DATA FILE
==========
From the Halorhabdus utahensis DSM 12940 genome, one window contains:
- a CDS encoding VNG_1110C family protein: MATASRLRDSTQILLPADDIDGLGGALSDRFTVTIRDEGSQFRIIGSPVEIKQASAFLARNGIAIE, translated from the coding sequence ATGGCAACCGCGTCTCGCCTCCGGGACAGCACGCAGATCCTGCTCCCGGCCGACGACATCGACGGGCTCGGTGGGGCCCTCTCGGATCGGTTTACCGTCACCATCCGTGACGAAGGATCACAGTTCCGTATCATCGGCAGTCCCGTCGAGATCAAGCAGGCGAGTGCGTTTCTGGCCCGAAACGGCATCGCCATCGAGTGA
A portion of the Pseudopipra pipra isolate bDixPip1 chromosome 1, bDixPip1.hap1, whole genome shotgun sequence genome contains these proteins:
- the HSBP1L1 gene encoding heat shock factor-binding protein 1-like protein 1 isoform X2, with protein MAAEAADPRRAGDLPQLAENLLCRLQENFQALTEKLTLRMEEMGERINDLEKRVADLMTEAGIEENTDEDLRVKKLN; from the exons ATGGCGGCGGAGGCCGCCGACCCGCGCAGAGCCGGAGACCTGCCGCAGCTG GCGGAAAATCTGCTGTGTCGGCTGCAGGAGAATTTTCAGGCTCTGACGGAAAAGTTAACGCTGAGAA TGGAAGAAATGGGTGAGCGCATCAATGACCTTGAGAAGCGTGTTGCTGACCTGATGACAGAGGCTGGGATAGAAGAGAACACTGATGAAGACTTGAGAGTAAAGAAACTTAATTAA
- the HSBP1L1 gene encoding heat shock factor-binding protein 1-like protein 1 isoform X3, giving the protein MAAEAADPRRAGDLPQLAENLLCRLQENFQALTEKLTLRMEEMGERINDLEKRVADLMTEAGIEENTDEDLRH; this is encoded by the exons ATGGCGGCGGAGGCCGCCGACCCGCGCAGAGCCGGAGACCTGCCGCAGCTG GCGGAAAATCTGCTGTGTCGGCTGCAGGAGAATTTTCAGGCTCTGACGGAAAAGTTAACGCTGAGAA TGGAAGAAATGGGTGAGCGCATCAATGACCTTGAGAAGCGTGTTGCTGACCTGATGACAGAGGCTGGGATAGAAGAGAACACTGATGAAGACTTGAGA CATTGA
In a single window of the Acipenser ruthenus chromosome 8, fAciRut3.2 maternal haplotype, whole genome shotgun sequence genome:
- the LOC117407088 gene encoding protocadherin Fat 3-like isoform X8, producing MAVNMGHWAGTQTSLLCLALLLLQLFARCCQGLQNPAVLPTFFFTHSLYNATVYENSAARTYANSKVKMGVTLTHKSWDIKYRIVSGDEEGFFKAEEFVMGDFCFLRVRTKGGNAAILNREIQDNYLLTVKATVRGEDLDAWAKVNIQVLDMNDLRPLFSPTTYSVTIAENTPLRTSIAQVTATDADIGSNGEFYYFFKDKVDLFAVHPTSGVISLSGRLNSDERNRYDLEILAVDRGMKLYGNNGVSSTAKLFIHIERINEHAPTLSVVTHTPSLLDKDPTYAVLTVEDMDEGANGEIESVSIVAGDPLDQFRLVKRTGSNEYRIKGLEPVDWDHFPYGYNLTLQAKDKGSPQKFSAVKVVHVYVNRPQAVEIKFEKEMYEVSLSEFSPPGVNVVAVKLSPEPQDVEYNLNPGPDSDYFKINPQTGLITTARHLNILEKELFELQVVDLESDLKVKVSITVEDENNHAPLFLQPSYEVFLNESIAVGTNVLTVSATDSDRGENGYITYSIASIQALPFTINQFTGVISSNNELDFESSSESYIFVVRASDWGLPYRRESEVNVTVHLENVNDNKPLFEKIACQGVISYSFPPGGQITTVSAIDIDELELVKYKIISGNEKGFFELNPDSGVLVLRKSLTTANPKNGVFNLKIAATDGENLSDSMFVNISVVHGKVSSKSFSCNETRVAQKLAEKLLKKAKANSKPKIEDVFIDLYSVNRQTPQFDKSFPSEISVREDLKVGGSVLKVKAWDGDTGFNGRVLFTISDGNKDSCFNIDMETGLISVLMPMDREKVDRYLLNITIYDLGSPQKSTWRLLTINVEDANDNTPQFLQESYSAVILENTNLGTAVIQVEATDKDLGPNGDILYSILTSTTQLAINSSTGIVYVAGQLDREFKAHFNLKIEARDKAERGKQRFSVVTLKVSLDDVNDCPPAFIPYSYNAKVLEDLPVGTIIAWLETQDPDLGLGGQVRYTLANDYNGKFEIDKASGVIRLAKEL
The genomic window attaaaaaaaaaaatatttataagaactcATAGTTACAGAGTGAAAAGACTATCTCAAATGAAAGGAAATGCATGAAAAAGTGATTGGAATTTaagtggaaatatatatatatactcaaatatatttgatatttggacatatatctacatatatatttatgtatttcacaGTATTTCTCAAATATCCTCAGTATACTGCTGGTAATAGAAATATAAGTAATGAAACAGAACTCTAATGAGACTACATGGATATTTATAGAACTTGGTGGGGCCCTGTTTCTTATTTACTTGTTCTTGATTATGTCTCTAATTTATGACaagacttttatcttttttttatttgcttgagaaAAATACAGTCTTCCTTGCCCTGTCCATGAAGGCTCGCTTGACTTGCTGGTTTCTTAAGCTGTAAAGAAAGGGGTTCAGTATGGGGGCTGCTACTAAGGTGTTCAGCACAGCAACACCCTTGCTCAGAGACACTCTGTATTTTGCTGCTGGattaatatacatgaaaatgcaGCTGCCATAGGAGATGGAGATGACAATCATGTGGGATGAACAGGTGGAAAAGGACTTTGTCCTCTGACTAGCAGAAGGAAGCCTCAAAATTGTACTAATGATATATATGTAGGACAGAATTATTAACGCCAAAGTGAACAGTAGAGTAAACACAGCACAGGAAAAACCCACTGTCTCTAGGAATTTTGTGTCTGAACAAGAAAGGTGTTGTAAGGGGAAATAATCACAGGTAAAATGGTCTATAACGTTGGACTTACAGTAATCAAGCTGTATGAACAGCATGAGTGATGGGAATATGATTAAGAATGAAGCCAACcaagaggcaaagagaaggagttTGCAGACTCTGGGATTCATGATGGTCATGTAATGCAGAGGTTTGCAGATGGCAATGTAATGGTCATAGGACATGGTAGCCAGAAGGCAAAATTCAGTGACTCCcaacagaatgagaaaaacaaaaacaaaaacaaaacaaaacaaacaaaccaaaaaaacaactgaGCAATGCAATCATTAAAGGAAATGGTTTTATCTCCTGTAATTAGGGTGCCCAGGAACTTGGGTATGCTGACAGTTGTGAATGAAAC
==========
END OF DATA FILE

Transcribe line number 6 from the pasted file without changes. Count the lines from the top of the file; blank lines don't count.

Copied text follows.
In a single window of the Acipenser ruthenus chromosome 8, fAciRut3.2 maternal haplotype, whole genome shotgun sequence genome: